Haven't all 'mommies' and maybe even some 'daddies' had this feeling? 'Thankless Job' is only one of the many descriptions that can be applied to being a parent. I've, personally, had many days where my husband comes home from work and looked around like nothing is changed. The laundry baskets are all empty, as all of the clothes have been washed, dried, and put away. The beds have all been stripped, their sheets washed and then put back said beds. In a family of five, those two chores alone can take most of your day.
And then there's the whole 'keeping the kids alive' thing. That, too, takes up a big chunk of one's day. But, if that pair of shoes or those toys are in the same place when he left, I'm sure he gets the feeling that nothing was really done. I can't blame him, really. But, I don't feel like I should necessarily have to explain myself either! Depending on my mood, I'll either just start spouting off the list of things I have actually done that day or I'll just remain silent, not explain myself, and then get mad at him for what he may or may not be thinking.
Oh yeah....we're SO MARRIED!!!
Essentially, this brings us back to the whole 'being a mommy can be a thankless job' thing. In many ways, we are all invisible. Just like the lady in the Suave commercial.
Hearing my husband stampede down our tile hallway this morning like a herd of cattle made me realize that being invisible also has its perks. I've sort of developed the habit of walking quietly down our hallway. I've had enough years of babies sleeping to know that you don't tempt fate. Every minute that the baby sleeps is precious to the tired mommy. When a child should be about to fall asleep and they hear their mother outside their door, that often leads to crying. Also, there are certain advantages to silently observing your older children in their natural habitat. It's nice to get a glimpse of them playing without their knowledge. It's good to know firsthand whether or not 11YO is playing mind games to make 4YO cry, or if she's just being dramatic. Also, nothing disrupts children entertaining themselves like the sudden realization that their mother is nearby. You know, the one who can do stuff for them. That's a pretty hot commodity in our house.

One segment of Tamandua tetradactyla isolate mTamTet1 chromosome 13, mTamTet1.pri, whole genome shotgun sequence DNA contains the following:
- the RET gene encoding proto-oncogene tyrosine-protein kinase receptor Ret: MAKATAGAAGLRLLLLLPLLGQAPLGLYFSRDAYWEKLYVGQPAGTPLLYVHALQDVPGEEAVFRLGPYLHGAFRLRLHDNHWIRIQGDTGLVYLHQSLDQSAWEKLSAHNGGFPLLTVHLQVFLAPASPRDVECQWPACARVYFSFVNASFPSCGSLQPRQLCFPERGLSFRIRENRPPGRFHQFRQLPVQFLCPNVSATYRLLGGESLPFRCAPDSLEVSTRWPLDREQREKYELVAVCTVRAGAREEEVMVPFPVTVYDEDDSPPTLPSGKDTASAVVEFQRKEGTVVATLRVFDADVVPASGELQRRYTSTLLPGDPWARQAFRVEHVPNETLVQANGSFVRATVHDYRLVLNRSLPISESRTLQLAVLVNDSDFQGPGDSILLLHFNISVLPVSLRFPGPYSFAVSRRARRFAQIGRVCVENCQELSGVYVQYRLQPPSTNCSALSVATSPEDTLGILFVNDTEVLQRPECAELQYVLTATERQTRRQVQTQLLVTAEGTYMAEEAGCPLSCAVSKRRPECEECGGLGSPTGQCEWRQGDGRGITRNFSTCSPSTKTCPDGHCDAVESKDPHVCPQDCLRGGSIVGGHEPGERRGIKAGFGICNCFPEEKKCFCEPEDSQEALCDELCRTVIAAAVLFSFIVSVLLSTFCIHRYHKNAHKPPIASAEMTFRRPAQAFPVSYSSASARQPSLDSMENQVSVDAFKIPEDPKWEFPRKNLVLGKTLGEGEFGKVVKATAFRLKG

Even my beanpole of an 11YO can sound like a herd of cattle once she has her shoes on in the morning. She usually the first one up in the morning to shower and dress. Until she leaves, our mornings are often filled with the 'clomp clomp clomp' of her tennis shoes on the tile floor as she runs up and down the hall. And because I'm a mom, it only bothers me due to the fact that it might be bothering someone else. I am annoyed at the mere possibilty of anyone else in my family being annoyed.
Does that even make any sense?
Probably not. But I'm sure the fact that I've been known to hold my bladder rather than to creep down the hallway at the wrong time and risk being spotted by a child isn't all that reasonable either.
'StealthMommy' must not be seen or heard.
For now, that works for me. It's nice to fade into the scenery for a bit. Like I said, being invisible has its perks.